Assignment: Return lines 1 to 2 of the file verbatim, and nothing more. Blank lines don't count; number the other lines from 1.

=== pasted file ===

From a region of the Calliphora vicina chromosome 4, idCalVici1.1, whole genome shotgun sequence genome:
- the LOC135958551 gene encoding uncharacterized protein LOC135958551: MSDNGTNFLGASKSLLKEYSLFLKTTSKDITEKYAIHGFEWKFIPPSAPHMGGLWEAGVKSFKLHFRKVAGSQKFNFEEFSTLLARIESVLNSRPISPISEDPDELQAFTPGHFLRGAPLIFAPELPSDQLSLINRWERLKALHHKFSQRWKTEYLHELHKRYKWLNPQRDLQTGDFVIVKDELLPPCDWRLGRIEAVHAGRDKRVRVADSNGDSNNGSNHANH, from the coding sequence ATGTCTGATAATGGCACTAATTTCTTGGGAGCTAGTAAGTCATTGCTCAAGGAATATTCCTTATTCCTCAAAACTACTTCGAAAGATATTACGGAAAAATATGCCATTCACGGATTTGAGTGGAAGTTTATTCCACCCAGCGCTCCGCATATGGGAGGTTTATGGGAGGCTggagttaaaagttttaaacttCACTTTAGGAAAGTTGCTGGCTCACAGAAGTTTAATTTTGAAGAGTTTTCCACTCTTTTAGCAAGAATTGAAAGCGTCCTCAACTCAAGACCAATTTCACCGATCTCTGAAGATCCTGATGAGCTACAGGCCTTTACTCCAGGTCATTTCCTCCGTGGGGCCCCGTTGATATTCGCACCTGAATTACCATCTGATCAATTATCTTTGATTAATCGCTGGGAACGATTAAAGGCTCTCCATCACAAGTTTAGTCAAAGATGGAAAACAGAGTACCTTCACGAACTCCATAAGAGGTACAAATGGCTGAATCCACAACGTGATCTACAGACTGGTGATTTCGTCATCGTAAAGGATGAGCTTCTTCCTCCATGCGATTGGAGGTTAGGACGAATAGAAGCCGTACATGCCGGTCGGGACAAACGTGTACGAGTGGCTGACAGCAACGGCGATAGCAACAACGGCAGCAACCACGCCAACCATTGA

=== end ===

From a region of the Calliphora vicina chromosome 4, idCalVici1.1, whole genome shotgun sequence genome:
- the LOC135958551 gene encoding uncharacterized protein LOC135958551: MSDNGTNFLGASKSLLKEYSLFLKTTSKDITEKYAIHGFEWKFIPPSAPHMGGLWEAGVKSFKLHFRKVAGSQKFNFEEFSTLLARIESVLNSRPISPISEDPDELQAFTPGHFLRGAPLIFAPELPSDQLSLINRWERLKALHHKFSQRWKTEYLHELHKRYKWLNPQRDLQTGDFVIVKDELLPPCDWRLGRIEAVHAGRDKRVRVADSNGDSNNGSNHANH, from the coding sequence ATGTCTGATAATGGCACTAATTTCTTGGGAGCTAGTAAGTCATTGCTCAAGGAATATTCCTTATTCCTCAAAACTACTTCGAAAGATATTACGGAAAAATATGCCATTCACGGATTTGAGTGGAAGTTTATTCCACCCAGCGCTCCGCATATGGGAGGTTTATGGGAGGCTggagttaaaagttttaaacttCACTTTAGGAAAGTTGCTGGCTCACAGAAGTTTAATTTTGAAGAGTTTTCCACTCTTTTAGCAAGAATTGAAAGCGTCCTCAACTCAAGACCAATTTCACCGATCTCTGAAGATCCTGATGAGCTACAGGCCTTTACTCCAGGTCATTTCCTCCGTGGGGCCCCGTTGATATTCGCACCTGAATTACCATCTGATCAATTATCTTTGATTAATCGCTGGGAACGATTAAAGGCTCTCCATCACAAGTTTAGTCAAAGATGGAAAACAGAGTACCTTCACGAACTCCATAAGAGGTACAAATGGCTGAATCCACAACGTGATCTACAGACTGGTGATTTCGTCATCGTAAAGGATGAGCTTCTTCCTCCATGCGATTGGAGGTTAGGACGAATAGAAGCCGTACATGCCGGTCGGGACAAACGTGTACGAGTGGCTGACAGCAACGGCGATAGCAACAACGGCAGCAACCACGCCAACCATTGA